5 July 2019

Rwanda: Ode to President Kagame for the Leadership


The Economist, in a 2017 article, rated President Paul Kagame of Rwanda as the world's most successful general saying: "When Paul Kagame was 28, he helped topple the government of Uganda. At 36 he overthrew the government of Rwanda. At 39 he ousted the government of Congo (which was then called Zaire)."

Although the article in question largely sought to demean rather than praise President Kagame, not even The Economist could erase the good that one of Africa's leading visionaries has done.

President Kagame who was adjudged "2018 African of the Year" at the eighth All Africa Business Leaders Awards, yesterday proved why former American president Bill Clinton described him as "one of the greatest leaders of our time" when he denounced Western sanctions against Zimbabwe.

When President Mnangagwa successfully led a new dispensation into power in November 2017, he immediately set out to engage and re-engage with the international community following years of isolation under former president Robert Mugabe. Zimbabwe made her intentions of rejoining the Commonwealth very clear and set out to rebuild bridges razed by the previous administration.

Locally, President Mnangagwa led the process of economic and political reform, alignment of laws to the Constitution and nation-building.

The nation building process has seen the President opening lines of dialogue with fellow political leaders, the church, traditional leaders, civil society, media fraternity and victims of Gukurahundi in the 80s.

The major political or governance action was the holding of not only the most peaceful, but most free and fair elections since the birth of Zimbabwe in 1980.

Reforms and commitments implemented by the President have already received a thumbs up from the United Nations, International Monetary Fund, European Union, African Union and Sadc.

Last month, Zimbabwe and the EU launched a historic formal dialogue which was based on Article 8 of the Cotonou Partnership Agreement which governs relations between member states of the African-Carribean-Pacific regions and the EU.

President Mnangagwa also took his engagement drive to the US-Africa Summit in Mozambique last month, where he held a historic meeting with United States assistant secretary of State for African Affairs Mr Tibor Nagy.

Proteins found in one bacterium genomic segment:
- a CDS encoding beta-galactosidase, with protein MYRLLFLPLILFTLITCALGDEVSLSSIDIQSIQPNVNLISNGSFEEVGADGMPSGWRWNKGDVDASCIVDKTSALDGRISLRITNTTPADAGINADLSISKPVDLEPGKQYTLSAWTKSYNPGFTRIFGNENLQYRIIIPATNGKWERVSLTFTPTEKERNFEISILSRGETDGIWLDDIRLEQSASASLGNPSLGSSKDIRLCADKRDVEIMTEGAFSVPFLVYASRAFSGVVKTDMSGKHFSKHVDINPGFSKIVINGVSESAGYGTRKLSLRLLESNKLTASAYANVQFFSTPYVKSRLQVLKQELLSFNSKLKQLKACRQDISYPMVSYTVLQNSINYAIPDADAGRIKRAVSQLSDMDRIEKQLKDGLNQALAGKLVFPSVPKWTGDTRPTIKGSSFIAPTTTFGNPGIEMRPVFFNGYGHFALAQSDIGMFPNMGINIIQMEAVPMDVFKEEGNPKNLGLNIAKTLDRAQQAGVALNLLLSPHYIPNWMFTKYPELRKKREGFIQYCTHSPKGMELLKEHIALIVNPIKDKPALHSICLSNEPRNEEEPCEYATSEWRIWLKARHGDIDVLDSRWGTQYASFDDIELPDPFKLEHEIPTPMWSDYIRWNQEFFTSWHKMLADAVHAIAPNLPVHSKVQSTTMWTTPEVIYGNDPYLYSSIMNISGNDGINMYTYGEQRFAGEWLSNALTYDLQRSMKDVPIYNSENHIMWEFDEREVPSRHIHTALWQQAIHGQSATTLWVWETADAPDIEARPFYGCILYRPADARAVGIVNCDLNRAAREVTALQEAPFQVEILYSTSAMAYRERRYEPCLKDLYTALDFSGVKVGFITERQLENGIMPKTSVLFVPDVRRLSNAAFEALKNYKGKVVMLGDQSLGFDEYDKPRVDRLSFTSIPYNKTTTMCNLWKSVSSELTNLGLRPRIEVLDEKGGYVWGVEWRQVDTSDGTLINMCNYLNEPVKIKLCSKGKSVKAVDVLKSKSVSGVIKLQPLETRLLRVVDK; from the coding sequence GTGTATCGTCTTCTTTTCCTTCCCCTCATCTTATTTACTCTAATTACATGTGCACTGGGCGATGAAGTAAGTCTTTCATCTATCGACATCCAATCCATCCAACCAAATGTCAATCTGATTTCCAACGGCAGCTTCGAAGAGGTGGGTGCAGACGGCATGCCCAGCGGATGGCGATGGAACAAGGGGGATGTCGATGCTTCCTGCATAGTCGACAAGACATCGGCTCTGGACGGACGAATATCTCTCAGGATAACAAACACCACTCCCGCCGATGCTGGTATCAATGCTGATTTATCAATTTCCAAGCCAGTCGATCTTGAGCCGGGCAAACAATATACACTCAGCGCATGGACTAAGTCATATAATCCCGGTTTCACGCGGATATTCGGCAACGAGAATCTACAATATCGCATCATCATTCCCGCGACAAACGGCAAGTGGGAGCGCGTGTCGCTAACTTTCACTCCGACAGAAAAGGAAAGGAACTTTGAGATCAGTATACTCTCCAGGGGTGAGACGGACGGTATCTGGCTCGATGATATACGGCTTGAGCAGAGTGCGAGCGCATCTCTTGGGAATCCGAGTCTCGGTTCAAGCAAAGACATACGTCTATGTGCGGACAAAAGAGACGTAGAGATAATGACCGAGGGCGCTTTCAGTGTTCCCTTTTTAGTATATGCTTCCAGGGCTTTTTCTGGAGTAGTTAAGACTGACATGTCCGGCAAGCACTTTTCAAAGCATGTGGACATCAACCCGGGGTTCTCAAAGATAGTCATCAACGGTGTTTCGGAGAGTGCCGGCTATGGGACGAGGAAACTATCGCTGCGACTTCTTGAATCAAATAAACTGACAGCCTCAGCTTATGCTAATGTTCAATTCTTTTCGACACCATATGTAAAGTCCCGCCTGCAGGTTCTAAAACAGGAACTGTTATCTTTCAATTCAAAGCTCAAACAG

"You can't be the same person who applied the sanctions and demand to see change; it doesn't make sense," President Kagame said in an interview yesterday in Kigali.

This is not the first time President Kagame has fought for the liberation of Zimbabwe from the yoke of distasteful sanctions.

Addressing the United Nations General Assembly in September last year, President Kagame urged the West to give President Mnangagwa "a chance".

"In Zimbabwe as well, the next stage on the country's path of progress warrants steady encouragement from the international community," he said.

Tellingly, this is one war General Kagame is not fighting alone.

In April, experts that met in Washington DC, to discuss the situation in Zimbabwe were unanimous that the ruinous illegal sanctions imposed on the country were hurting innocent people, and must be removed.

Sadc has time and again reiterated its call for economic sanctions against Zimbabwe to be removed as they are inhibiting the nation's economic recovery. The AU has made similar calls.

Sanctions are a tool of Western hegemony and Africans must unite in the fight against neo-colonialism.

There is nothing humanly possible which President Mnangagwa has not done to correct the ills of the past, and if the West were sincere, they would have met him halfway a long time ago by removing sanctions.

Instead, they are playing to the whims of MDC-Alliance which thrives on sectional anger, hunger and poverty. Never mind the carnage, the effects of sanctions on the ordinary man.

We salute General Kagame for being a true brother, statesman and Pan Africanist.

The "world's most successful general" is fighting in President Mnangagwa's corner, Zimbabwe's corner.

This time, General Kagame is not fighting to remove an authoritarian regime, but a totalitarian system in the form of Western hegemony and imperialism. A system that has been allowed to thrive for far too long, a system whose demise is long overdue.

We stand tall on the side of this great leader who will forever be remembered for his dedication in fighting for the freedom of others.


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